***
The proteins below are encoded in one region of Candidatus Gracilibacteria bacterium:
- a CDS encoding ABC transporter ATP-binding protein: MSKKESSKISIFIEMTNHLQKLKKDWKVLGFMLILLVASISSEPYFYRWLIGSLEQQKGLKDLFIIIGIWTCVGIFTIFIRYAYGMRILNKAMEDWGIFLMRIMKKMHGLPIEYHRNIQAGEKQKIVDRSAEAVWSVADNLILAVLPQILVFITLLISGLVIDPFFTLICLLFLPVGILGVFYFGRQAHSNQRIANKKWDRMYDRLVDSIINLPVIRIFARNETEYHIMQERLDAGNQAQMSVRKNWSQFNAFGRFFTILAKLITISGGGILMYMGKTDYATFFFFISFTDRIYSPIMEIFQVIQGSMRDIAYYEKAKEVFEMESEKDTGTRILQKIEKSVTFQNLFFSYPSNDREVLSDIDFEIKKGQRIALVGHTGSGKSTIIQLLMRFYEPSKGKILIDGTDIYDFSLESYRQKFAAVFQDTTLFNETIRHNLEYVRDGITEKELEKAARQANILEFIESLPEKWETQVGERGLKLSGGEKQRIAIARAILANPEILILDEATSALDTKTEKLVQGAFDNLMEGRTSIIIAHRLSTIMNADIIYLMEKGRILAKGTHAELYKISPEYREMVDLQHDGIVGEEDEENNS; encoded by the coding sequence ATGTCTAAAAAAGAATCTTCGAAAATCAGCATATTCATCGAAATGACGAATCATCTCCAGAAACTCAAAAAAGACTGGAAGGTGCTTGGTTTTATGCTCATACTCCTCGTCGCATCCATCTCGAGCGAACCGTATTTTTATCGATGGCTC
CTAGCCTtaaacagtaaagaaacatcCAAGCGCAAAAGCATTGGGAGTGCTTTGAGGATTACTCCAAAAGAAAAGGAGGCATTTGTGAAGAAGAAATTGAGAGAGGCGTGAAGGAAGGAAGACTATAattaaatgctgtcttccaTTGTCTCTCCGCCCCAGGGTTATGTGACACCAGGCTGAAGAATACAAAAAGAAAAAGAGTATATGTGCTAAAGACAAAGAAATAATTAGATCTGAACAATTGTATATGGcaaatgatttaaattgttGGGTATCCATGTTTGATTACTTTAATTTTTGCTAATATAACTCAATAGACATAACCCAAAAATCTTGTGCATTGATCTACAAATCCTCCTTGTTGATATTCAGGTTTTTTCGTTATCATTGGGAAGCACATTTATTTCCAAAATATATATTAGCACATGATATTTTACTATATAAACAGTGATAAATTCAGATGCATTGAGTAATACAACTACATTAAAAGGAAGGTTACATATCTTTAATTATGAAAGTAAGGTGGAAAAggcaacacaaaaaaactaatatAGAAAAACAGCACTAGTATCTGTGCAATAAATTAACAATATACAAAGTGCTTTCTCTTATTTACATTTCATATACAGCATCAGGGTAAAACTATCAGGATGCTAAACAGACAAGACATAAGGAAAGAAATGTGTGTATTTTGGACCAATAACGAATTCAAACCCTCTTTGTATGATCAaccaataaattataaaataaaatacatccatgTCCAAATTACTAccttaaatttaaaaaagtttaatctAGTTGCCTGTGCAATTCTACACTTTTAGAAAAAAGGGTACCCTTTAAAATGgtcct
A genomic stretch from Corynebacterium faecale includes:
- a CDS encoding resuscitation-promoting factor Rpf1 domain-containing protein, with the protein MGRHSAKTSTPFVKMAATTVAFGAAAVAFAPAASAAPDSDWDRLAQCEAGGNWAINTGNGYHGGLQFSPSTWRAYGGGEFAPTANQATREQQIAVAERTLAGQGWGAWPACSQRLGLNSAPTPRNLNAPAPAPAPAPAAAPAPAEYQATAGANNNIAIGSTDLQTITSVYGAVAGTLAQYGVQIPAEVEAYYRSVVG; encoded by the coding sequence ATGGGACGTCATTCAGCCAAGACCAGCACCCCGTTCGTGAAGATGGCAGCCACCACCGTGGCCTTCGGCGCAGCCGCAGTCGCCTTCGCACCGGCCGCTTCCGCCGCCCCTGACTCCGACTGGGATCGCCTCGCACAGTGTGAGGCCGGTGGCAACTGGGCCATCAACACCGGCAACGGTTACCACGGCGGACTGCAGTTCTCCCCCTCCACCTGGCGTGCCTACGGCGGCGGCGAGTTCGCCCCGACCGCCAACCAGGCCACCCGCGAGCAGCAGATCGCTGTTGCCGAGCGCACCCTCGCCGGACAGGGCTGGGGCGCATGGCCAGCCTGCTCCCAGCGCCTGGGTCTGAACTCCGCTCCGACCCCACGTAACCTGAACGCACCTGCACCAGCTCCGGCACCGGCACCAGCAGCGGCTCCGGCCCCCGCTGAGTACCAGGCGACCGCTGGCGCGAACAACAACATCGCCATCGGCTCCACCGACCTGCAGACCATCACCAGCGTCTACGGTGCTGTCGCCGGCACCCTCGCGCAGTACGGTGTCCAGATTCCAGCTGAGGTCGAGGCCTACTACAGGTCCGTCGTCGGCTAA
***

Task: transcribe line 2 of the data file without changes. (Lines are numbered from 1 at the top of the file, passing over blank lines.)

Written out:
- a CDS encoding ABC transporter ATP-binding protein: MSKKESSKISIFIEMTNHLQKLKKDWKVLGFMLILLVASISSEPYFYRWLIGSLEQQKGLKDLFIIIGIWTCVGIFTIFIRYAYGMRILNKAMEDWGIFLMRIMKKMHGLPIEYHRNIQAGEKQKIVDRSAEAVWSVADNLILAVLPQILVFITLLISGLVIDPFFTLICLLFLPVGILGVFYFGRQAHSNQRIANKKWDRMYDRLVDSIINLPVIRIFARNETEYHIMQERLDAGNQAQMSVRKNWSQFNAFGRFFTILAKLITISGGGILMYMGKTDYATFFFFISFTDRIYSPIMEIFQVIQGSMRDIAYYEKAKEVFEMESEKDTGTRILQKIEKSVTFQNLFFSYPSNDREVLSDIDFEIKKGQRIALVGHTGSGKSTIIQLLMRFYEPSKGKILIDGTDIYDFSLESYRQKFAAVFQDTTLFNETIRHNLEYVRDGITEKELEKAARQANILEFIESLPEKWETQVGERGLKLSGGEKQRIAIARAILANPEILILDEATSALDTKTEKLVQGAFDNLMEGRTSIIIAHRLSTIMNADIIYLMEKGRILAKGTHAELYKISPEYREMVDLQHDGIVGEEDEENNS; encoded by the coding sequence ATGTCTAAAAAAGAATCTTCGAAAATCAGCATATTCATCGAAATGACGAATCATCTCCAGAAACTCAAAAAAGACTGGAAGGTGCTTGGTTTTATGCTCATACTCCTCGTCGCATCCATCTCGAGCGAACCGTATTTTTATCGATGGCTC